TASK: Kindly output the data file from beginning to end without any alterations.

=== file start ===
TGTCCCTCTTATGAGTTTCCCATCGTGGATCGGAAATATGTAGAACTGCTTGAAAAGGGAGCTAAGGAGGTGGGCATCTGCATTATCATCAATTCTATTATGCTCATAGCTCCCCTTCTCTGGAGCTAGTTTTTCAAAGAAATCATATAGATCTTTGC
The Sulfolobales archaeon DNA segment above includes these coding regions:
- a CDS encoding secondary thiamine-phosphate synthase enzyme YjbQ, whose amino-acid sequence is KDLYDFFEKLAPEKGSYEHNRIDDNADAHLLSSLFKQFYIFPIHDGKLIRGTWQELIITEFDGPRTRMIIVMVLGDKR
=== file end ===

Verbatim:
TGTCCCTCTTATGAGTTTCCCATCGTGGATCGGAAATATGTAGAACTGCTTGAAAAGGGAGCTAAGGAGGTGGGCATCTGCATTATCATCAATTCTATTATGCTCATAGCTCCCCTTCTCTGGAGCTAGTTTTTCAAAGAAATCATATAGATCTTTGC
The Sulfolobales archaeon DNA segment above includes these coding regions:
- a CDS encoding secondary thiamine-phosphate synthase enzyme YjbQ, whose amino-acid sequence is KDLYDFFEKLAPEKGSYEHNRIDDNADAHLLSSLFKQFYIFPIHDGKLIRGTWQELIITEFDGPRTRMIIVMVLGDKR